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Interstitial Cystitis / Painful Bladder Syndrome

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Oral Drugs

Pentosan polysulfate sodium (Elmiron)

This first oral drug developed for IC was approved by the FDA in 1996. In clinical trials, the drug improved symptoms in 30 percent of patients treated. Doctors do not know exactly how it works, but one theory is that it may repair defects that might have developed in the lining of the bladder.

The FDA-recommended oral dosage of Elmiron is 100 mg, three times a day. Patients may not feel relief from IC pain for the first 2 to 4 months. A decrease in urinary frequency may take up to 6 months. Patients are urged to continue with therapy for at least 6 months to give the drug an adequate chance to relieve symptoms.

Elmiron's side effects are limited primarily to minor gastrointestinal discomfort. A small minority of patients experienced some hair loss, but hair grew back when they stopped taking the drug. Researchers have found no negative interactions between Elmiron and other medications.

Elmiron may affect liver function, which should therefore be monitored by the doctor.

Because Elmiron has not been tested in pregnant women, the manufacturer recommends that it not be used during pregnancy, except in the most severe cases.

Other oral medications

Aspirin and ibuprofen may be a first line of defense against mild discomfort. Doctors may recommend other drugs to relieve pain.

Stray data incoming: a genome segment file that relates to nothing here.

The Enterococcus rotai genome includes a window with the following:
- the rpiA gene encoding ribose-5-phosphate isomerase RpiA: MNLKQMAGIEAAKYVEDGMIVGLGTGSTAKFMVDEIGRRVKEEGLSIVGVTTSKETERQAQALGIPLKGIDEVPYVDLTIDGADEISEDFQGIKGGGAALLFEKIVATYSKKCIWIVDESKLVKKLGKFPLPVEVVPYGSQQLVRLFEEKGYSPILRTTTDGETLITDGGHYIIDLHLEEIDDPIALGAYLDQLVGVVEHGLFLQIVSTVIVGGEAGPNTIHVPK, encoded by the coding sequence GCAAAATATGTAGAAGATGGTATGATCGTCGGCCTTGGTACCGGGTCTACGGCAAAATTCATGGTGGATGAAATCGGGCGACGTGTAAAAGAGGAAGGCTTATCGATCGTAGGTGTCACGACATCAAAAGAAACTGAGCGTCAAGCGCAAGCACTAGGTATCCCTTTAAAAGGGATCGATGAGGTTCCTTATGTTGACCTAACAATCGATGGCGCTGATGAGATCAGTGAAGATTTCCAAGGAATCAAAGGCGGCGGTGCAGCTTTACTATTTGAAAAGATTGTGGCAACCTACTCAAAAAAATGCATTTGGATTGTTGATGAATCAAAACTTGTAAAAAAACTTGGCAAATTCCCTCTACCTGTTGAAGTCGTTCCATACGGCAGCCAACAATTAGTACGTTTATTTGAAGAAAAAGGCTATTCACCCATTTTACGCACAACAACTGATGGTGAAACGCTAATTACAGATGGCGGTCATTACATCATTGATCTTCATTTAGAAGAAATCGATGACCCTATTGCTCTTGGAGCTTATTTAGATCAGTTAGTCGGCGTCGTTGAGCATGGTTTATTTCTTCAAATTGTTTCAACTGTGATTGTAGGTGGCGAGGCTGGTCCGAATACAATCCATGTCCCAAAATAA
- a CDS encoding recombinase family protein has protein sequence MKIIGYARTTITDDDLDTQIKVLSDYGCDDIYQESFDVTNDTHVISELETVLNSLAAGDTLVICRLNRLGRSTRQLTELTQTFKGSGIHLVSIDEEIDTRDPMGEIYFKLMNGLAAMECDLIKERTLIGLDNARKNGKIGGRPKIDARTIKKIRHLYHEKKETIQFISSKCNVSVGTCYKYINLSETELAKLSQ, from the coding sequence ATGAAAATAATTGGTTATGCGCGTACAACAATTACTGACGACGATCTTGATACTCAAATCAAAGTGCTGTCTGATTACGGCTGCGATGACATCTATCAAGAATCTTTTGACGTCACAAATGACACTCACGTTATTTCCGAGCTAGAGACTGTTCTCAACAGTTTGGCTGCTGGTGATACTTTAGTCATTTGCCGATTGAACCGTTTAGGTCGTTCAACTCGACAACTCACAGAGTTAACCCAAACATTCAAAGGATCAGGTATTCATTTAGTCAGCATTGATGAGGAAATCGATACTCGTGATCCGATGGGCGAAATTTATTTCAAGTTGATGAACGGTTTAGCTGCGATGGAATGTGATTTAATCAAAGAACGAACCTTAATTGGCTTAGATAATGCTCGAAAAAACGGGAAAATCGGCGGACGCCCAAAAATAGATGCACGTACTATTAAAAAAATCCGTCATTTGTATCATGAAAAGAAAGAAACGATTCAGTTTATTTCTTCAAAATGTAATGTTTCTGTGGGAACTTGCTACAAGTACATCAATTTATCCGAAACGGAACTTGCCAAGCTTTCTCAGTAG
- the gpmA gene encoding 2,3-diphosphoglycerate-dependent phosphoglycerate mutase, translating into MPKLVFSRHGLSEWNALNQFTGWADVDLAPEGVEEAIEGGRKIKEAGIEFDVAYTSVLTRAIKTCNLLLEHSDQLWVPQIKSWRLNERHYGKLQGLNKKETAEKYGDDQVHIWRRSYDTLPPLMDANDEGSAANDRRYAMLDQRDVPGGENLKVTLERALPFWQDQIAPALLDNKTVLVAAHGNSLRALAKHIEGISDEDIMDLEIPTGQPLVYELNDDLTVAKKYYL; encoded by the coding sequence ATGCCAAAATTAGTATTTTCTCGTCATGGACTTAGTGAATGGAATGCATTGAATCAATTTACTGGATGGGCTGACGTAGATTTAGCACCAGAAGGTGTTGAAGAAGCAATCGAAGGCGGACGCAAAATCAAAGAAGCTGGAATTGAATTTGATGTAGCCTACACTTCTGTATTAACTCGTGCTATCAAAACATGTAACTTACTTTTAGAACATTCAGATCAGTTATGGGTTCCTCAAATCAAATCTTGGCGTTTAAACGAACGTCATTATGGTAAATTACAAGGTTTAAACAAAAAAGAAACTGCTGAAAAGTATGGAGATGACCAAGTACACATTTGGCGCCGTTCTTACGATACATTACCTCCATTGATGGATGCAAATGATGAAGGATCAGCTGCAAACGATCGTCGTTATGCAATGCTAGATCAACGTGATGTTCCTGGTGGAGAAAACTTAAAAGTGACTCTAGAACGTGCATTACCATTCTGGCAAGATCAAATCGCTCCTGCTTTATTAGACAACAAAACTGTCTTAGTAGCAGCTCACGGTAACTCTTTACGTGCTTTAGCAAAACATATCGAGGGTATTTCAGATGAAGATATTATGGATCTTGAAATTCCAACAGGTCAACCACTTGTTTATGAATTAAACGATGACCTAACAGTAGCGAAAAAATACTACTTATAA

Some patients have experienced improvement in their urinary symptoms by taking tricyclic antidepressants (amitriptyline) or antihistamines. Amitriptyline may help to reduce pain, increase bladder capacity, and decrease frequency and nocturia. Some patients may not be able to take it because it makes them too tired during the day. In patients with severe pain, narcotic analgesics such as acetaminophen (Tylenol) with codeine or longer acting narcotics may be necessary.

All drugs-even those sold over the counter-have side effects. Patients should always consult a doctor before using any drug for an extended amount of time.

Transcutaneous Electrical Nerve Stimulation

With transcutaneous electrical nerve stimulation (TENS), mild electric pulses enter the body for minutes to hours two or more times a day either through wires placed on the lower back or just above the pubic area, between the navel and the pubic hair, or through special devices inserted into the vagina in women or into the rectum in men. Although scientists do not know exactly how TENS relieves pelvic pain, it has been suggested that the electrical pulses may increase blood flow to the bladder, strengthen pelvic muscles that help control the bladder, or trigger the release of substances that block pain.

TENS is relatively inexpensive and allows the patient to take an active part in treatment. Within some guidelines, the patient decides when, how long, and at what intensity TENS will be used. It has been most helpful in relieving pain and decreasing frequency in patients with Hunner's ulcers. Smokers do not respond as well as nonsmokers. If TENS is going to help, improvement is usually apparent in 3 to 4 months.

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